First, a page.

Lethbridge citizens protest against racial injustice
LETHBRIDGE -- Even though protests against racism began in the United States following the death of George Floyd, supporters in Lethbridge have been touched by the story and are taking action.
Hundreds demonstrated outside city hall in Lethbridge and wanted to highlight that racism is still very much a problem in Canada.
Protester Victor Iyilade Jr. said when people say racism doesn’t exist in Canada it’s a complete lie.
"If we could just look at the history of Canada from residential schools, the Sixties Scoop, the contributions of black soldiers in the War of 1812 all the way down to carding even here in Lethbridge."
Iyilade Jr. said being discriminated has become part of his daily reality.
Tim Morris said because his wife is a woman of colour and his kids are bi-racial, they’ve been victims of discrimination.
"I am a privileged person with the colour of my skin. I can walk the streets anytime of the night, I can walk the streets, I’ve travelled the world, I can go anywhere I want and walk the streets and feel safe. My friends (and) my family, they can’t do that."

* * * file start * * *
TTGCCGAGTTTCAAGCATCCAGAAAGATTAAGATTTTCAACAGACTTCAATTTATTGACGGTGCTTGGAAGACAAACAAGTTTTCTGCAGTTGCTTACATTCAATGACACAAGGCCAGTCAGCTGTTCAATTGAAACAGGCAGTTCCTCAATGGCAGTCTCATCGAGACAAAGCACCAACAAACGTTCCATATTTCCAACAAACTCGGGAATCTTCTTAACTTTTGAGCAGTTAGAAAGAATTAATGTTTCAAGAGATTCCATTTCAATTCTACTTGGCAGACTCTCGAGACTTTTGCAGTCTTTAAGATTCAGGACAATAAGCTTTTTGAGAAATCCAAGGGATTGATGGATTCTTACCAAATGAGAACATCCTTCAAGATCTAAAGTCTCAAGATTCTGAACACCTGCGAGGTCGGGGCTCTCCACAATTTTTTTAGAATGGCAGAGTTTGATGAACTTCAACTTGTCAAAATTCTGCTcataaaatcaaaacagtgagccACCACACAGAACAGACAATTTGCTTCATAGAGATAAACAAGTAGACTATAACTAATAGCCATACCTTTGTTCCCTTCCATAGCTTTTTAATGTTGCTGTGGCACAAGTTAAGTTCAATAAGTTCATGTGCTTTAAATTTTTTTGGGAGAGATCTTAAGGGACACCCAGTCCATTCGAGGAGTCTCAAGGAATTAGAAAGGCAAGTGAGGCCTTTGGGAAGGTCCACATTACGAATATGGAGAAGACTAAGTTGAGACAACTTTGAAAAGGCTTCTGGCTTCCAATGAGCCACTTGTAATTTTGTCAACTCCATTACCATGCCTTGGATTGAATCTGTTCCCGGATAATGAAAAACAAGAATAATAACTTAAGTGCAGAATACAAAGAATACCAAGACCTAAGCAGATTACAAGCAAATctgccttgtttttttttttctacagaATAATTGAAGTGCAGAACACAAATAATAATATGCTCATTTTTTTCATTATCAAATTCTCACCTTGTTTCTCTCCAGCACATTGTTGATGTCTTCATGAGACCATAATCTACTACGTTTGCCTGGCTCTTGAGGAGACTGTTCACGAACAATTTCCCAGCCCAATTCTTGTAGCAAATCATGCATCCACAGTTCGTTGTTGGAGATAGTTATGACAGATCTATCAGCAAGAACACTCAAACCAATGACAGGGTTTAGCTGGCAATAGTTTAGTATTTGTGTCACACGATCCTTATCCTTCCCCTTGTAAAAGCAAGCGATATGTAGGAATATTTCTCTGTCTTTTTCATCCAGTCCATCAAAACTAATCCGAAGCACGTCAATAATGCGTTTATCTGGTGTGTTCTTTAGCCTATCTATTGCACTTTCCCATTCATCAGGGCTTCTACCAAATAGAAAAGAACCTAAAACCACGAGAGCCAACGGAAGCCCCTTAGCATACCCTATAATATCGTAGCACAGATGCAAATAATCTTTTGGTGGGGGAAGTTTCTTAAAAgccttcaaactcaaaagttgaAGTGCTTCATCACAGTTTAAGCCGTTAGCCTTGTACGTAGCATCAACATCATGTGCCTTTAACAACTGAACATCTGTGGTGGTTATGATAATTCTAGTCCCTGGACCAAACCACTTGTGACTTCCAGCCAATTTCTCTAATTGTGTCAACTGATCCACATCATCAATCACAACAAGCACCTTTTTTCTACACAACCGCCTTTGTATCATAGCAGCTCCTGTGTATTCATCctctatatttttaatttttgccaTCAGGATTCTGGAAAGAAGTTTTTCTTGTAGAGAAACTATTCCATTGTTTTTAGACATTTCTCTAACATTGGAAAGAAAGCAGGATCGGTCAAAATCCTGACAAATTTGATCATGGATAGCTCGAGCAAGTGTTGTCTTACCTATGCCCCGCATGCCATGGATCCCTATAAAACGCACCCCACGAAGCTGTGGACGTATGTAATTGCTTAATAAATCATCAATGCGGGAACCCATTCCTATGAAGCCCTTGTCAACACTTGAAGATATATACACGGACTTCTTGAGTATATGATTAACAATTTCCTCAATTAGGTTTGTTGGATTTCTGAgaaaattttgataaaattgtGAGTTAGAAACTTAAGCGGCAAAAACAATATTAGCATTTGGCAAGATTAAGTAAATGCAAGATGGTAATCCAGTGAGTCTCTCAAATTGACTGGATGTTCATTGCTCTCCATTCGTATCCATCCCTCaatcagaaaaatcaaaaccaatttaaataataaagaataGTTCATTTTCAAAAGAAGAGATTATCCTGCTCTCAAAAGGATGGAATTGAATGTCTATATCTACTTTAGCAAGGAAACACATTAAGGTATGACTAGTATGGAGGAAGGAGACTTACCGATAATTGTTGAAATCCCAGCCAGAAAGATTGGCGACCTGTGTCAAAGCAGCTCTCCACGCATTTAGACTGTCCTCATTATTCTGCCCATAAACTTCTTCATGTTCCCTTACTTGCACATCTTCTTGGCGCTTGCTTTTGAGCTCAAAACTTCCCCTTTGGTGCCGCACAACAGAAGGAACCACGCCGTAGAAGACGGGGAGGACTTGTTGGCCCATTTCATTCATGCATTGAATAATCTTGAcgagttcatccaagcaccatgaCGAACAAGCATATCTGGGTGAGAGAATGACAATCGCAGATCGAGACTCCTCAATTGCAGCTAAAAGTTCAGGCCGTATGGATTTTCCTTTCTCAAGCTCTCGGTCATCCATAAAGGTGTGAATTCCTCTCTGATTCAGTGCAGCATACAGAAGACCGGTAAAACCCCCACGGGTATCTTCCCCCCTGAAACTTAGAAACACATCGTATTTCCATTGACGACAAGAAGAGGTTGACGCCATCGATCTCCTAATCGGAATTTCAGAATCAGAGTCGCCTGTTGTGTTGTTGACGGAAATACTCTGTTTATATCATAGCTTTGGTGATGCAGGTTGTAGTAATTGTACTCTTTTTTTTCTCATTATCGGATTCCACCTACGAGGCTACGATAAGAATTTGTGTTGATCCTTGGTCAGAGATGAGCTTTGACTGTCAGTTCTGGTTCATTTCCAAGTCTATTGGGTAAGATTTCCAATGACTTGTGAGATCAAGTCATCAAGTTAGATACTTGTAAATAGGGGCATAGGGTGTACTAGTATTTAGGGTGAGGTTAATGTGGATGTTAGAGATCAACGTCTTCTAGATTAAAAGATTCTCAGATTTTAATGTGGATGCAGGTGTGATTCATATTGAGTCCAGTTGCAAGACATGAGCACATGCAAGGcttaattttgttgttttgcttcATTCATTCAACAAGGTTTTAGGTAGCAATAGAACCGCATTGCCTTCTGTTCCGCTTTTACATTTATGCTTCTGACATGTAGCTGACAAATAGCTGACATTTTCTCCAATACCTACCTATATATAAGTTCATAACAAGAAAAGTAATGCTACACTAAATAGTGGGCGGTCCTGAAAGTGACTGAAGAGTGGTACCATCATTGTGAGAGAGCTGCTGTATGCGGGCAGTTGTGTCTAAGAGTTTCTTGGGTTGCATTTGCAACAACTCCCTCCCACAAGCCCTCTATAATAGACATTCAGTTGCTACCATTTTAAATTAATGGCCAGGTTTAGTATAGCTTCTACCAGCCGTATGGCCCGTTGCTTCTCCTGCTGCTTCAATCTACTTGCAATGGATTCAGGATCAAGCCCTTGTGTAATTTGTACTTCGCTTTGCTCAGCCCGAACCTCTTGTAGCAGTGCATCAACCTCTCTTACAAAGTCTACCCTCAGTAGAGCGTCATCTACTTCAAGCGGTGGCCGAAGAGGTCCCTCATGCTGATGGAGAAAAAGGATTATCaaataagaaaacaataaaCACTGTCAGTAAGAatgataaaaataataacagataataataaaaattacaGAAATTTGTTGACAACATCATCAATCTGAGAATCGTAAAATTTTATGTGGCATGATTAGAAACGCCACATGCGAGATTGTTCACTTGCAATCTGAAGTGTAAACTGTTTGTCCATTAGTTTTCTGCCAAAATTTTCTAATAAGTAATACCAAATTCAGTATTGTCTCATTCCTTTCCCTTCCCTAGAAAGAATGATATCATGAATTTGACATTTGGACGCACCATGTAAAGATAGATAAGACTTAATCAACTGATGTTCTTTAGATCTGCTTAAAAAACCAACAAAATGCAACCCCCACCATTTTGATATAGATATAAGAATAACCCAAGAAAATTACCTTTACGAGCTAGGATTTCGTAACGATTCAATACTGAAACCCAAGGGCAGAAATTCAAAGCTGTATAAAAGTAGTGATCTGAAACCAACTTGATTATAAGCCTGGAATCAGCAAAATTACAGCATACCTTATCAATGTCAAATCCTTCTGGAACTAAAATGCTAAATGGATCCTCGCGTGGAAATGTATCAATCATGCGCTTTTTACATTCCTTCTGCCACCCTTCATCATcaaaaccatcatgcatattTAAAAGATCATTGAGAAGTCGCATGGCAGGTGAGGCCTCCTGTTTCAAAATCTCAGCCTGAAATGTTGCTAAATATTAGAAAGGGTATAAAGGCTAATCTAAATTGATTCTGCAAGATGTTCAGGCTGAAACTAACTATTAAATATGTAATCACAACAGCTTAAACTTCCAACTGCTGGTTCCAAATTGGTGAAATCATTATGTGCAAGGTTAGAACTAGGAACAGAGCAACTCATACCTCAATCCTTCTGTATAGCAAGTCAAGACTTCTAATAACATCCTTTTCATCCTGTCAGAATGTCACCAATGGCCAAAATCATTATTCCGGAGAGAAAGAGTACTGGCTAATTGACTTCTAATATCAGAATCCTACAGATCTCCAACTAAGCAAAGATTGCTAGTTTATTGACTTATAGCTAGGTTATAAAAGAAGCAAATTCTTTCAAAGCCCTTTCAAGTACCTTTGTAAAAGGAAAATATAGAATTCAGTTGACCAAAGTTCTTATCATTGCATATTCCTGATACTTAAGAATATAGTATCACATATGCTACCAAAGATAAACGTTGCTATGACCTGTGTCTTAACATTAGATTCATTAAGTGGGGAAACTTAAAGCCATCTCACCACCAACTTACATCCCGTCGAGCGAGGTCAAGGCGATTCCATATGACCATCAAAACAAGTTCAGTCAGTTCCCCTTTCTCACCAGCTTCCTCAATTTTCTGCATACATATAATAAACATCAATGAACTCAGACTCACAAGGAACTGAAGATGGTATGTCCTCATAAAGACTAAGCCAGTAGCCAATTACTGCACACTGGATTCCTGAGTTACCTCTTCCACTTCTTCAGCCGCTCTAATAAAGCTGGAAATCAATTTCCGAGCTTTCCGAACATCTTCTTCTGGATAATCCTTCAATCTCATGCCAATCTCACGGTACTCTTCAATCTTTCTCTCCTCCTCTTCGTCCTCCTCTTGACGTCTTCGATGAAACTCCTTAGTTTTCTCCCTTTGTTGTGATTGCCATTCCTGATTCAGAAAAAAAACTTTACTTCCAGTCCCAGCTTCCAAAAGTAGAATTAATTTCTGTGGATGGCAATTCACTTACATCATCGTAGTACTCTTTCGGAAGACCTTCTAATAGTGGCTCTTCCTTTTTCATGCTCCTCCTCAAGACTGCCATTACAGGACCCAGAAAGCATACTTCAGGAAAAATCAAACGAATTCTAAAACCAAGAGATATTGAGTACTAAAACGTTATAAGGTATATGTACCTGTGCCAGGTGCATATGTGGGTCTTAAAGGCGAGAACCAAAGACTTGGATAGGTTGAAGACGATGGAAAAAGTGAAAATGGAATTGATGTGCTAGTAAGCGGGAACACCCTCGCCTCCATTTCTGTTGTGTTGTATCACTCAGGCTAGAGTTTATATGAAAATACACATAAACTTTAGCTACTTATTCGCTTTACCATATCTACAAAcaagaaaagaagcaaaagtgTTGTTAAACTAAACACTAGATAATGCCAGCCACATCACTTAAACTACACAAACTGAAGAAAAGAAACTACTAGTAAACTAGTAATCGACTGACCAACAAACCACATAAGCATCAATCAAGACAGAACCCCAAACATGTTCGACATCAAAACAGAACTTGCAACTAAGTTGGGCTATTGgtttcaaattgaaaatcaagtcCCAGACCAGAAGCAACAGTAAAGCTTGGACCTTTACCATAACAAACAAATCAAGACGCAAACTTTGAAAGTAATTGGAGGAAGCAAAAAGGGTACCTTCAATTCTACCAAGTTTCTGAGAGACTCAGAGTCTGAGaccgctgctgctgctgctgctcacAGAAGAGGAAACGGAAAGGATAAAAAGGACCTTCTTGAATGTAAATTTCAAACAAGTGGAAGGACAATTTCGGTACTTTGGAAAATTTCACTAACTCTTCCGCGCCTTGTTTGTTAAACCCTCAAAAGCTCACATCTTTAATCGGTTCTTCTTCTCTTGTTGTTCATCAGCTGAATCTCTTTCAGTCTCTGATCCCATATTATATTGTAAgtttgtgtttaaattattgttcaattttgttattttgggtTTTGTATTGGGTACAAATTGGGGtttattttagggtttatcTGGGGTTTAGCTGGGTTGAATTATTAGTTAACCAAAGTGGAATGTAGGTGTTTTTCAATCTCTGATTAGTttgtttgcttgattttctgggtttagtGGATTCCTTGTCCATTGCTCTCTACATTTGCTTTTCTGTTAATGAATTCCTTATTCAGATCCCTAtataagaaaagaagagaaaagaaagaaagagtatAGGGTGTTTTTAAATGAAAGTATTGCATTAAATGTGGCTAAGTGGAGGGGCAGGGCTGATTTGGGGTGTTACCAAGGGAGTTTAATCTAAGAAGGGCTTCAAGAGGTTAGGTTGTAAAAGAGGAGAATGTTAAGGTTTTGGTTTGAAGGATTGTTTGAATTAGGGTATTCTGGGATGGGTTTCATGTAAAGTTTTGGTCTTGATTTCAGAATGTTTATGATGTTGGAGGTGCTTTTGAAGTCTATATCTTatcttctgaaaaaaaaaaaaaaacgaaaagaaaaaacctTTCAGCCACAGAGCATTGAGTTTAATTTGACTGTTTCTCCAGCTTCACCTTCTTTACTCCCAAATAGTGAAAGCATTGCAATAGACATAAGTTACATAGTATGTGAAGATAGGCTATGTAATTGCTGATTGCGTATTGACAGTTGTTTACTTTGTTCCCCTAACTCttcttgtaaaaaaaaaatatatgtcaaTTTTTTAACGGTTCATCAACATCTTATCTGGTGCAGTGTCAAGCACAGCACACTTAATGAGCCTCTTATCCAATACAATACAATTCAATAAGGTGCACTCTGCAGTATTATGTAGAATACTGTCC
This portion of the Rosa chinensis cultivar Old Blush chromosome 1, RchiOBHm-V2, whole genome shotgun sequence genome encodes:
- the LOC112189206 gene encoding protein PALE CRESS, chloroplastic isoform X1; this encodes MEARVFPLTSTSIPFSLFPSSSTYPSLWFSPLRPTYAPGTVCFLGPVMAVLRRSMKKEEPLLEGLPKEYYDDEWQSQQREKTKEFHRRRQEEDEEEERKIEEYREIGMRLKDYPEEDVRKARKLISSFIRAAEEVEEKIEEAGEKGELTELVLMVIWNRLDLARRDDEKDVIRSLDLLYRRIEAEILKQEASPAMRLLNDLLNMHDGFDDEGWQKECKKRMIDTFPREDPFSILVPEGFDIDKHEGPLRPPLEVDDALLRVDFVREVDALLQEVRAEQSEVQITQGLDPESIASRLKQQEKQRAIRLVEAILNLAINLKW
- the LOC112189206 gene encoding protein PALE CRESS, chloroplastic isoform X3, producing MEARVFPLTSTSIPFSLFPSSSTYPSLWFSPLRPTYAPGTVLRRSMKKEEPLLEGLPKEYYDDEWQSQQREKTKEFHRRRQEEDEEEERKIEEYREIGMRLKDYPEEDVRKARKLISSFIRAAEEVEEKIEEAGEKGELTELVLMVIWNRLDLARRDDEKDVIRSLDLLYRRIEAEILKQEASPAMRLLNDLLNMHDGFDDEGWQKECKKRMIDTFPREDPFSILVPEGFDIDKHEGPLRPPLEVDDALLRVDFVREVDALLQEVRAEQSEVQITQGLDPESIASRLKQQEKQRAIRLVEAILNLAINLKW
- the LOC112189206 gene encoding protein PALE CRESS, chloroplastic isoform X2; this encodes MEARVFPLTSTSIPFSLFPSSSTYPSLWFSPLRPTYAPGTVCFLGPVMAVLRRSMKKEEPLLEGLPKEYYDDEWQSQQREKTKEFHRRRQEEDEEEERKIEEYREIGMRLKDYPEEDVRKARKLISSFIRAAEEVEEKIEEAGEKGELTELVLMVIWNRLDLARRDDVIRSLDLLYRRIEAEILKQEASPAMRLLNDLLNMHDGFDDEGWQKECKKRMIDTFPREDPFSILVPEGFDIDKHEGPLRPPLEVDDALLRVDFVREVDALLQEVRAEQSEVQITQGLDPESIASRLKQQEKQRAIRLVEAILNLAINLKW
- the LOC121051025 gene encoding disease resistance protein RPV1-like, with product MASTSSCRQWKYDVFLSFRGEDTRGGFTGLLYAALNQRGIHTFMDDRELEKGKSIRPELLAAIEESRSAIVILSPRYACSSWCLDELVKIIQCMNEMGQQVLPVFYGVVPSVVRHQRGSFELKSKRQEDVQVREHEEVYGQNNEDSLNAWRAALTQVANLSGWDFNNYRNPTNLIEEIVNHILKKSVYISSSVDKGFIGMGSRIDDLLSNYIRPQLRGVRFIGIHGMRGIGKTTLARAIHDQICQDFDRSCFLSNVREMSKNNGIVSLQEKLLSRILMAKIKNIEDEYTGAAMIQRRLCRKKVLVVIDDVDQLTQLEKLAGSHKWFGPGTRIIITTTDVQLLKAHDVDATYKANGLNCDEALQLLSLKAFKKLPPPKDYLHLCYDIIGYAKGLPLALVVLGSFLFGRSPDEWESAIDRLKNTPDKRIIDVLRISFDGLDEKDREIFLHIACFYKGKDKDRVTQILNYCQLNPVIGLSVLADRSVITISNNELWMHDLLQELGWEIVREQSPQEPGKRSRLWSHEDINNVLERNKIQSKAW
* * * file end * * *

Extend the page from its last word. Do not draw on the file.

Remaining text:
Morris said he and his family just moved from Toronto to Lethbridge and he said he’s seen some of his friends be tackled by police.
Lethbridge police Chief Scott Woods acknowledged Wednesday that changes need to be made.
"Nationally, we’re a little bit low from numbers including female officers and other diverse agencies and that’s one of the things that have identified and we’re trying to move forward on."
Woods said it’s about rebuilding trust with Indigenous communities, Black Canadians and other groups that face discrimination.
Protest organizer Legacy McAdam said she hopes this time all of the demands for change will stick.
"We’re not bad people," she says. "People of colour have been discriminated against for hundreds of years and now is our chance to stand up and voice our concerns voice our opinions and be heard."
McAdam said the protest is about bringing peace, she said has yet to meet anyone who doesn’t understand why there is a need for change and she hopes that continues.
Thursday was also the start of many memorial services and vigils for George Floyd.